The Perks of Being a Congressman: Are They Overpaid or Not?

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In November, Congress hit a new low. Gallup found our lawmakers’ collective approval rating dropped to a mere 9 percent – yes, that’s a single digit.

Perhaps as a result, the Facebook chain status update machine appears to have kicked into overdrive, with posters demanding, among other things, that Congress live like the rest of us. They claim Congress has exempted itself from Social Security and Obamacare while arranging for members to receive full-income pensions upon leaving office.

Problem is, most of these claims are wrong.

If you’re confused by what you’re reading online, here’s a quick look at congressional compensation plus a fact check of a couple of common complaints making the rounds.

Congressional pay in a nutshell

Let’s start with how much they make.

Members of Congress last saw their salaries increased in 2009 when annual compensation for senators, representatives, delegates and the resident commissioner from Puerto Rico was set at $174,000.

However, those in leadership positions earn more. The speaker of the House is the most highly compensated member of Congress with an annual income of $223,500. The Senate president pro tempore as well as the majority and minority leaders in both the House and Senate all earn $193,400.

And that’s it. No bonuses for being a committee chair or filling other functions. Plus honoraria – such as accepting a fee to attend an event – are prohibited.

Members of Congress are expected to focus most of their time on their legislative duties, but they are allowed to earn an outside income equal to 15 percent of the annual base pay for Level II executives in the federal government. Those executives currently have a base pay rate of $179,700, meaning senators and representatives can earn no more than $26,955 in outside pay each year. In addition, that money can’t come from certain sources, such as allowing their name to be used to endorse brands or products.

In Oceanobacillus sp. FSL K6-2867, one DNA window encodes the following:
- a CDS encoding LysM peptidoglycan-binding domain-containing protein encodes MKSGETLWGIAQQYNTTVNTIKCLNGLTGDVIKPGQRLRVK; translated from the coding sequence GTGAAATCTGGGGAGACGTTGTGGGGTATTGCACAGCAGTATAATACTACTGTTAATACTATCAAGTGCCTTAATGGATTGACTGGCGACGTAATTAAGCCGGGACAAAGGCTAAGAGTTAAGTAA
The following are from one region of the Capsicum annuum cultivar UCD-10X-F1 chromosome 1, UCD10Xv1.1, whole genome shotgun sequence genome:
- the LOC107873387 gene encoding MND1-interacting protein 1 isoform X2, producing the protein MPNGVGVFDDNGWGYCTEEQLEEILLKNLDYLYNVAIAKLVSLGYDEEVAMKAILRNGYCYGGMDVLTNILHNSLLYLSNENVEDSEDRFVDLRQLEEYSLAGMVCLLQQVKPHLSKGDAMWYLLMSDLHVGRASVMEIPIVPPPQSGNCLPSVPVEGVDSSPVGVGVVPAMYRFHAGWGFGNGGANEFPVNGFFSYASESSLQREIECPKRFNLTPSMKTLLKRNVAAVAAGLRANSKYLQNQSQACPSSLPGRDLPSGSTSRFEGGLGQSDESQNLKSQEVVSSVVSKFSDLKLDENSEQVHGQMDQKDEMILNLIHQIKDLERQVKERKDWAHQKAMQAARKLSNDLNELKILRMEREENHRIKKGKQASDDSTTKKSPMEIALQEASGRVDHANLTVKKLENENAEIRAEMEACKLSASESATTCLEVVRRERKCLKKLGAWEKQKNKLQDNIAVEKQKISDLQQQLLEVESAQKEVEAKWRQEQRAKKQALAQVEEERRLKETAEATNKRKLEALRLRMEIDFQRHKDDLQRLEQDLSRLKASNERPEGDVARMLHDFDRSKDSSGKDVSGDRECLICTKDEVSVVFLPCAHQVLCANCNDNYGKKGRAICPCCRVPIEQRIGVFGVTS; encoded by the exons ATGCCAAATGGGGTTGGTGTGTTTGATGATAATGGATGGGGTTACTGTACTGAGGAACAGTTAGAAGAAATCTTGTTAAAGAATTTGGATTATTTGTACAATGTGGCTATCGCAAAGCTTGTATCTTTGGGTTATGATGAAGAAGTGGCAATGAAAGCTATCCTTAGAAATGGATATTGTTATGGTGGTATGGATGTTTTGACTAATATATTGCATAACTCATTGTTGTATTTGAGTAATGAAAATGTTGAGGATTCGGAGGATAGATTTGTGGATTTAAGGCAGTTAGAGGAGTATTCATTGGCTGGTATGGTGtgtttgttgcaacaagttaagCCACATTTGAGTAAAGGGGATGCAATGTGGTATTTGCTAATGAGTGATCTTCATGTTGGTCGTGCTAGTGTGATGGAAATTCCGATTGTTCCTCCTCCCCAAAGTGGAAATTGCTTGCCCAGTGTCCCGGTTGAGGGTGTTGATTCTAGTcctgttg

All about congressional benefits

Now, let’s talk about benefits beyond pay.

  • Tax benefits. According to the Congressional Research Service, an agency that prepares reports for Congress, senators and representatives can deduct on their income tax form up to $3,000 per year of their living expenses while out of their districts.
  • Health and life insurance. Members of Congress are entitled to purchase health insurance through the Federal Employees Health Benefit Program and life insurance through the Federal Employees Group Life Insurance Program. The employee portion of the policy premiums depends on the particular plan selected. U.S. Rep. Justin Amash, R-Mich., notes on his website that he pays $433.63 each month for his Blue Cross Blue Shield family health insurance plan. In addition, he pays $115.09 monthly for family dental and $57.50 a month for $176,000 worth of life insurance coverage.
  • Members’ representational allowance. Each representative receives an office allotment known as an MRA. This money can be used, for example, to pay for staff salaries, postage expenses, office supplies and travel expenses. The MRA cannot be used for any campaign-related expenses, and the actual allowance amount is calculated using factors such as the distance between a district and Washington, D.C. In 2012, MRAs ranged from $1.27 million to $1.56 million. The average allowance was $1.35 million.
  • Senators’ official personal and office expense account: For senators, their version of the MRA is called the SOPOEA. Like the MRA, this account can be used to pay for staff salaries and office-related expenses such as mailings, travel reimbursements and supplies. Senators also use these accounts to maintain their district offices. As with representative allowances, the SOPOEA cannot be used to pay for campaign-related expenses. The Congressional Research Service notes the accounts ranged from $2.96 million to $4.69 million in 2012, with an average of $3.2 million.